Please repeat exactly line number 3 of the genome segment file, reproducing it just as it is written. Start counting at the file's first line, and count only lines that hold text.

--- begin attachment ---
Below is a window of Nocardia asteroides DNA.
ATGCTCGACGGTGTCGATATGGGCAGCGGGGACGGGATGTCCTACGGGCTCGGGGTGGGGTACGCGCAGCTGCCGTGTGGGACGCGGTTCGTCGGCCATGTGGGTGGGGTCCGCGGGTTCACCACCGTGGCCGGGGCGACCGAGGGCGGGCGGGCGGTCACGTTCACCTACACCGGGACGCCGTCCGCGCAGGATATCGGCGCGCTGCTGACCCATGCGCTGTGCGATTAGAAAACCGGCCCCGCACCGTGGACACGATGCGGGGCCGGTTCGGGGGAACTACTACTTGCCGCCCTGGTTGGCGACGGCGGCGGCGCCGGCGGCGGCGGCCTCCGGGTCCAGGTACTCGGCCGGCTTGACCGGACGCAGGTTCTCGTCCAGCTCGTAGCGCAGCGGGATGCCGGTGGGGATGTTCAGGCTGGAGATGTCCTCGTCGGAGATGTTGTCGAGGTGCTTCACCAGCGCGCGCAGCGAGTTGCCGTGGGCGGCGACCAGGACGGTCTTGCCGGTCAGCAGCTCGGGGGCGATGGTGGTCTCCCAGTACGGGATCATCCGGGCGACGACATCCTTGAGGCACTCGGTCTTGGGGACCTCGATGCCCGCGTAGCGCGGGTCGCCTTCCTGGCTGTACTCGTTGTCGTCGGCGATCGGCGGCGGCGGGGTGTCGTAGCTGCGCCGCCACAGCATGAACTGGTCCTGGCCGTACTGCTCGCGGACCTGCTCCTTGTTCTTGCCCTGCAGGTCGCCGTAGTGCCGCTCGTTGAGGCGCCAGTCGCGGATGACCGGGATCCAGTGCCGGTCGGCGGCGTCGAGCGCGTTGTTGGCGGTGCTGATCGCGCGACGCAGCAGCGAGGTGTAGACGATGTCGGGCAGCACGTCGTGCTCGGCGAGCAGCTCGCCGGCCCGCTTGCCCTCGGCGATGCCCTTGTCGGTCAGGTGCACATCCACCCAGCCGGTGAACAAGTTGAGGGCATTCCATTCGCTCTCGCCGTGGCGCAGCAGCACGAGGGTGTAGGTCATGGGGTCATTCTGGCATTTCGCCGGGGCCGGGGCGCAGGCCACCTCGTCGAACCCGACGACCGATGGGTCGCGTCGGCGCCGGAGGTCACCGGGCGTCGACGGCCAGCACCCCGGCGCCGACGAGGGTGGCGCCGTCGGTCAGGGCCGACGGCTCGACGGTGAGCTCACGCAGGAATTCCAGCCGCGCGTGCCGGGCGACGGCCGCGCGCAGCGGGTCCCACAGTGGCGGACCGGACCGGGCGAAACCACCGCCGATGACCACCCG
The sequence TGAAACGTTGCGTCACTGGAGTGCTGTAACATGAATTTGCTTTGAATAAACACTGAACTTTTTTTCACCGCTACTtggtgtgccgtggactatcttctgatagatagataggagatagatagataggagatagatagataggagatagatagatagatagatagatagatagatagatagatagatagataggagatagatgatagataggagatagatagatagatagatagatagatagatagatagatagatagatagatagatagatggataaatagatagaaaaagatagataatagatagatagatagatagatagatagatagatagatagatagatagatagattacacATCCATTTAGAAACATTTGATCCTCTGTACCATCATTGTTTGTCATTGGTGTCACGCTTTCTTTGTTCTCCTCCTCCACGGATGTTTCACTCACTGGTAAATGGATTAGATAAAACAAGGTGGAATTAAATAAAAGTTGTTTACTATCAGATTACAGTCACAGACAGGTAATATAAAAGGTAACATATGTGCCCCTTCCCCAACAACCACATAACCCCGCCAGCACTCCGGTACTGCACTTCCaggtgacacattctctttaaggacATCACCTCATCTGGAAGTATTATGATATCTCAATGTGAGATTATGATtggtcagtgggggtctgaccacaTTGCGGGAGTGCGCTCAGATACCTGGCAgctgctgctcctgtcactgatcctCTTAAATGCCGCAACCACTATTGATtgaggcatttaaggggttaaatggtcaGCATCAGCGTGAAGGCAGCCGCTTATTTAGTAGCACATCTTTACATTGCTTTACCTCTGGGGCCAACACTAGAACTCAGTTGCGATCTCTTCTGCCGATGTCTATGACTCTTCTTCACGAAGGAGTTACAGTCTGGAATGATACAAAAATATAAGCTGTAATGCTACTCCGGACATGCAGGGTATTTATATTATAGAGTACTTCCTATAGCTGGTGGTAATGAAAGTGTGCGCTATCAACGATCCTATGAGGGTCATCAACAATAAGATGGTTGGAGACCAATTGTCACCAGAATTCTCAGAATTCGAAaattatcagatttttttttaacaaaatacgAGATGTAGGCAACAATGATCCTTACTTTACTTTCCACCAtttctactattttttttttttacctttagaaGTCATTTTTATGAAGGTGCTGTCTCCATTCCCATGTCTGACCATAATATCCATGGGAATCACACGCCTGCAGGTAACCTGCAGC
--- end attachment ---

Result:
The sequence TGAAACGTTGCGTCACTGGAGTGCTGTAACATGAATTTGCTTTGAATAAACACTGAACTTTTTTTCACCGCTACTtggtgtgccgtggactatcttctgatagatagataggagatagatagataggagatagatagataggagatagatagatagatagatagatagatagatagatagatagatagataggagatagatgatagataggagatagatagatagatagatagatagatagatagatagatagatagatagatagatagatggataaatagatagaaaaagatagataatagatagatagatagatagatagatagatagatagatagatagatagatagattacacATCCATTTAGAAACATTTGATCCTCTGTACCATCATTGTTTGTCATTGGTGTCACGCTTTCTTTGTTCTCCTCCTCCACGGATGTTTCACTCACTGGTAAATGGATTAGATAAAACAAGGTGGAATTAAATAAAAGTTGTTTACTATCAGATTACAGTCACAGACAGGTAATATAAAAGGTAACATATGTGCCCCTTCCCCAACAACCACATAACCCCGCCAGCACTCCGGTACTGCACTTCCaggtgacacattctctttaaggacATCACCTCATCTGGAAGTATTATGATATCTCAATGTGAGATTATGATtggtcagtgggggtctgaccacaTTGCGGGAGTGCGCTCAGATACCTGGCAgctgctgctcctgtcactgatcctCTTAAATGCCGCAACCACTATTGATtgaggcatttaaggggttaaatggtcaGCATCAGCGTGAAGGCAGCCGCTTATTTAGTAGCACATCTTTACATTGCTTTACCTCTGGGGCCAACACTAGAACTCAGTTGCGATCTCTTCTGCCGATGTCTATGACTCTTCTTCACGAAGGAGTTACAGTCTGGAATGATACAAAAATATAAGCTGTAATGCTACTCCGGACATGCAGGGTATTTATATTATAGAGTACTTCCTATAGCTGGTGGTAATGAAAGTGTGCGCTATCAACGATCCTATGAGGGTCATCAACAATAAGATGGTTGGAGACCAATTGTCACCAGAATTCTCAGAATTCGAAaattatcagatttttttttaacaaaatacgAGATGTAGGCAACAATGATCCTTACTTTACTTTCCACCAtttctactattttttttttttacctttagaaGTCATTTTTATGAAGGTGCTGTCTCCATTCCCATGTCTGACCATAATATCCATGGGAATCACACGCCTGCAGGTAACCTGCAGC